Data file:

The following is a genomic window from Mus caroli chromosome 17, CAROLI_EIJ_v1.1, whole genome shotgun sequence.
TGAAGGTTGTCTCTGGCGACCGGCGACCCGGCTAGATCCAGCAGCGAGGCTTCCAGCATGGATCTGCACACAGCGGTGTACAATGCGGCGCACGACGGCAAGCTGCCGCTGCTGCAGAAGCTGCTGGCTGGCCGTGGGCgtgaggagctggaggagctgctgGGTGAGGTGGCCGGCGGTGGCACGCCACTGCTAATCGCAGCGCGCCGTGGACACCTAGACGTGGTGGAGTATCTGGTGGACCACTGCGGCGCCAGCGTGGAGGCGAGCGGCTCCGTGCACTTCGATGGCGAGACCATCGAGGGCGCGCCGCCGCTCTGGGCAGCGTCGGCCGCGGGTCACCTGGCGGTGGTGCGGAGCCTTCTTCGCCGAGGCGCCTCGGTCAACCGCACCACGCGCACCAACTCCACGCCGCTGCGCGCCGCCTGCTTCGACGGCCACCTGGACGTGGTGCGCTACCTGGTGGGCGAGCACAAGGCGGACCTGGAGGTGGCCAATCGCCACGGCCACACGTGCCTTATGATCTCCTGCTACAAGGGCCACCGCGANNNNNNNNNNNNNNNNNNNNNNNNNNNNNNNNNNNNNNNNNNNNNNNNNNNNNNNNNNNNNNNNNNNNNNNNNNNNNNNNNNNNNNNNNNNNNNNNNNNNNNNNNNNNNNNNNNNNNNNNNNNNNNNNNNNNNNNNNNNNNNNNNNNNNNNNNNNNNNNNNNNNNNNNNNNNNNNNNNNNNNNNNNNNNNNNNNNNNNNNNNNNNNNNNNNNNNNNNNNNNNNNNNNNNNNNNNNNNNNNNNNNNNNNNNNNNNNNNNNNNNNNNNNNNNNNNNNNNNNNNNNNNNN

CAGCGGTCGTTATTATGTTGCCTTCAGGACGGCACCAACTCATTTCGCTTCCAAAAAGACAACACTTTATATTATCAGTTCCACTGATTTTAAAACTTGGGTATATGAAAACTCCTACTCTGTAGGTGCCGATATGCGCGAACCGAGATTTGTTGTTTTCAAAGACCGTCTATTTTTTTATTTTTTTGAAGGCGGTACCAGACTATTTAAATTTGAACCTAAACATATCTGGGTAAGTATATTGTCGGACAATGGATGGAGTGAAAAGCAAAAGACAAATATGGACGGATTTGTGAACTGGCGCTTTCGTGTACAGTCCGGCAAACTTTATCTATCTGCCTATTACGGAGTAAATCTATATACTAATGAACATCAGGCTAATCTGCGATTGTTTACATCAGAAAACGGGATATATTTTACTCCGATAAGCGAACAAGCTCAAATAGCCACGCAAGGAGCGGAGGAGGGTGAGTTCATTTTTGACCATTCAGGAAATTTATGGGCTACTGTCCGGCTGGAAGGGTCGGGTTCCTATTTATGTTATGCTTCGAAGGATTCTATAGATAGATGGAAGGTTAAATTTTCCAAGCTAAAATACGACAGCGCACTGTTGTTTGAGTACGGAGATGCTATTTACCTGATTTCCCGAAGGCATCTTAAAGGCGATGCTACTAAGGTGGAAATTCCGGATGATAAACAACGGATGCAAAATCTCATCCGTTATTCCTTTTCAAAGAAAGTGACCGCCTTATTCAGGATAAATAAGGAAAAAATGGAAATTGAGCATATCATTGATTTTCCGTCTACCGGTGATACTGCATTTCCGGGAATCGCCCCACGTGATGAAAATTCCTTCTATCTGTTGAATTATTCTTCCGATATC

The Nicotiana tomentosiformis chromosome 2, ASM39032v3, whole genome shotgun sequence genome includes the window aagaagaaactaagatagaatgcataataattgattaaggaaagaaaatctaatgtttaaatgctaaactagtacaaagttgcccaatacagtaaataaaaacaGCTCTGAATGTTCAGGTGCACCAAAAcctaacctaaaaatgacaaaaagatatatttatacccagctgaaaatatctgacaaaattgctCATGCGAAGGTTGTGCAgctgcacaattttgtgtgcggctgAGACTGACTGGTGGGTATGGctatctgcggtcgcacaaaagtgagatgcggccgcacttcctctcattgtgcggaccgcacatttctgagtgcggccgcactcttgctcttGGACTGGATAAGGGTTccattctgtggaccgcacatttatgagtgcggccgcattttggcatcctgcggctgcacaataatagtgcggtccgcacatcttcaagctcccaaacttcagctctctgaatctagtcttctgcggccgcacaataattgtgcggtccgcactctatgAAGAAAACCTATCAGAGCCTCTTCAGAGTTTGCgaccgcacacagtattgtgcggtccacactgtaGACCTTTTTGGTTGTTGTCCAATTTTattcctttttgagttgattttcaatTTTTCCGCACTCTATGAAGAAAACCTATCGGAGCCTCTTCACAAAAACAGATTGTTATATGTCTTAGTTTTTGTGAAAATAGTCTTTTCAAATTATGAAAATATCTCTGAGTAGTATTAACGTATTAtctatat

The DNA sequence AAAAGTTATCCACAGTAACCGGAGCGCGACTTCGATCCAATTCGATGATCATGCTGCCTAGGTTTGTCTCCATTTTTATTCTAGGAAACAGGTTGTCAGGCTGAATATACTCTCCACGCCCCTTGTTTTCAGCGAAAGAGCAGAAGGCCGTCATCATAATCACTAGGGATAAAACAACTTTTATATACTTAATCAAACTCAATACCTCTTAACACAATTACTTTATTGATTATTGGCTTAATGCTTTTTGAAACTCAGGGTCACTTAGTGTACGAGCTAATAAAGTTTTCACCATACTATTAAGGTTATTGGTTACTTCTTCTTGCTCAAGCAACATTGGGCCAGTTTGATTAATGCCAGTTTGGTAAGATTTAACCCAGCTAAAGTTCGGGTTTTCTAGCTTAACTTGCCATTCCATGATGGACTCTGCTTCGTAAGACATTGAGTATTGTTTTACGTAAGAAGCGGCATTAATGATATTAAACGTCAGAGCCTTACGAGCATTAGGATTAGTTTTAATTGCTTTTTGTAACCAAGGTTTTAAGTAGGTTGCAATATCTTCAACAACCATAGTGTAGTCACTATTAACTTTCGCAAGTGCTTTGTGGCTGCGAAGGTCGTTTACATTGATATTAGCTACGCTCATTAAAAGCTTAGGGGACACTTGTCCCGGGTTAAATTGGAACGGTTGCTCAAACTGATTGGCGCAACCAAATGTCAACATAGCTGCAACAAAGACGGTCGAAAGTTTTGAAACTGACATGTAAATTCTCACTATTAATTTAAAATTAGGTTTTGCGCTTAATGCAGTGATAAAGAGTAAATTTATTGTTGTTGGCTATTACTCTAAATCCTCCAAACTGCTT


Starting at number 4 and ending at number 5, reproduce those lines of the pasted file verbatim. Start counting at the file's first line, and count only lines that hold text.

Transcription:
The Nicotiana tomentosiformis chromosome 2, ASM39032v3, whole genome shotgun sequence genome includes the window aagaagaaactaagatagaatgcataataattgattaaggaaagaaaatctaatgtttaaatgctaaactagtacaaagttgcccaatacagtaaataaaaacaGCTCTGAATGTTCAGGTGCACCAAAAcctaacctaaaaatgacaaaaagatatatttatacccagctgaaaatatctgacaaaattgctCATGCGAAGGTTGTGCAgctgcacaattttgtgtgcggctgAGACTGACTGGTGGGTATGGctatctgcggtcgcacaaaagtgagatgcggccgcacttcctctcattgtgcggaccgcacatttctgagtgcggccgcactcttgctcttGGACTGGATAAGGGTTccattctgtggaccgcacatttatgagtgcggccgcattttggcatcctgcggctgcacaataatagtgcggtccgcacatcttcaagctcccaaacttcagctctctgaatctagtcttctgcggccgcacaataattgtgcggtccgcactctatgAAGAAAACCTATCAGAGCCTCTTCAGAGTTTGCgaccgcacacagtattgtgcggtccacactgtaGACCTTTTTGGTTGTTGTCCAATTTTattcctttttgagttgattttcaatTTTTCCGCACTCTATGAAGAAAACCTATCGGAGCCTCTTCACAAAAACAGATTGTTATATGTCTTAGTTTTTGTGAAAATAGTCTTTTCAAATTATGAAAATATCTCTGAGTAGTATTAACGTATTAtctatat

The DNA sequence AAAAGTTATCCACAGTAACCGGAGCGCGACTTCGATCCAATTCGATGATCATGCTGCCTAGGTTTGTCTCCATTTTTATTCTAGGAAACAGGTTGTCAGGCTGAATATACTCTCCACGCCCCTTGTTTTCAGCGAAAGAGCAGAAGGCCGTCATCATAATCACTAGGGATAAAACAACTTTTATATACTTAATCAAACTCAATACCTCTTAACACAATTACTTTATTGATTATTGGCTTAATGCTTTTTGAAACTCAGGGTCACTTAGTGTACGAGCTAATAAAGTTTTCACCATACTATTAAGGTTATTGGTTACTTCTTCTTGCTCAAGCAACATTGGGCCAGTTTGATTAATGCCAGTTTGGTAAGATTTAACCCAGCTAAAGTTCGGGTTTTCTAGCTTAACTTGCCATTCCATGATGGACTCTGCTTCGTAAGACATTGAGTATTGTTTTACGTAAGAAGCGGCATTAATGATATTAAACGTCAGAGCCTTACGAGCATTAGGATTAGTTTTAATTGCTTTTTGTAACCAAGGTTTTAAGTAGGTTGCAATATCTTCAACAACCATAGTGTAGTCACTATTAACTTTCGCAAGTGCTTTGTGGCTGCGAAGGTCGTTTACATTGATATTAGCTACGCTCATTAAAAGCTTAGGGGACACTTGTCCCGGGTTAAATTGGAACGGTTGCTCAAACTGATTGGCGCAACCAAATGTCAACATAGCTGCAACAAAGACGGTCGAAAGTTTTGAAACTGACATGTAAATTCTCACTATTAATTTAAAATTAGGTTTTGCGCTTAATGCAGTGATAAAGAGTAAATTTATTGTTGTTGGCTATTACTCTAAATCCTCCAAACTGCTT